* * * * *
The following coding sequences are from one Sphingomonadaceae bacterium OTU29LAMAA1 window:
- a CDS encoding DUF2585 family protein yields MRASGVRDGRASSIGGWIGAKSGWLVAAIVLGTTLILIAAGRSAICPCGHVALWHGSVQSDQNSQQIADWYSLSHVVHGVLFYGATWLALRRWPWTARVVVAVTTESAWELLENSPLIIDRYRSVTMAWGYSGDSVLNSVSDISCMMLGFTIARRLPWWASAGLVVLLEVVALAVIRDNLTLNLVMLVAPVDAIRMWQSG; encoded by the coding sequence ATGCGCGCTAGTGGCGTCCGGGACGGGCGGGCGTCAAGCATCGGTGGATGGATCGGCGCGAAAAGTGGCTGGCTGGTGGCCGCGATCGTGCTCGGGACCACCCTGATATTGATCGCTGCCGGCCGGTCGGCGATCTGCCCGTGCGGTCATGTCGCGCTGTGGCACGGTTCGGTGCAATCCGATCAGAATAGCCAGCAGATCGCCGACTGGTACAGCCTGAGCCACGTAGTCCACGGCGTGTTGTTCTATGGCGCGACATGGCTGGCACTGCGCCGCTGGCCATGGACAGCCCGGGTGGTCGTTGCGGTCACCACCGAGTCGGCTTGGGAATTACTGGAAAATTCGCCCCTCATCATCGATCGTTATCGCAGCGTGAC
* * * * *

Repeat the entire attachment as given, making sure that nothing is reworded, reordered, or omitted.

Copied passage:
The following coding sequences are from one Sphingomonadaceae bacterium OTU29LAMAA1 window:
- a CDS encoding DUF2585 family protein yields MRASGVRDGRASSIGGWIGAKSGWLVAAIVLGTTLILIAAGRSAICPCGHVALWHGSVQSDQNSQQIADWYSLSHVVHGVLFYGATWLALRRWPWTARVVVAVTTESAWELLENSPLIIDRYRSVTMAWGYSGDSVLNSVSDISCMMLGFTIARRLPWWASAGLVVLLEVVALAVIRDNLTLNLVMLVAPVDAIRMWQSG; encoded by the coding sequence ATGCGCGCTAGTGGCGTCCGGGACGGGCGGGCGTCAAGCATCGGTGGATGGATCGGCGCGAAAAGTGGCTGGCTGGTGGCCGCGATCGTGCTCGGGACCACCCTGATATTGATCGCTGCCGGCCGGTCGGCGATCTGCCCGTGCGGTCATGTCGCGCTGTGGCACGGTTCGGTGCAATCCGATCAGAATAGCCAGCAGATCGCCGACTGGTACAGCCTGAGCCACGTAGTCCACGGCGTGTTGTTCTATGGCGCGACATGGCTGGCACTGCGCCGCTGGCCATGGACAGCCCGGGTGGTCGTTGCGGTCACCACCGAGTCGGCTTGGGAATTACTGGAAAATTCGCCCCTCATCATCGATCGTTATCGCAGCGTGAC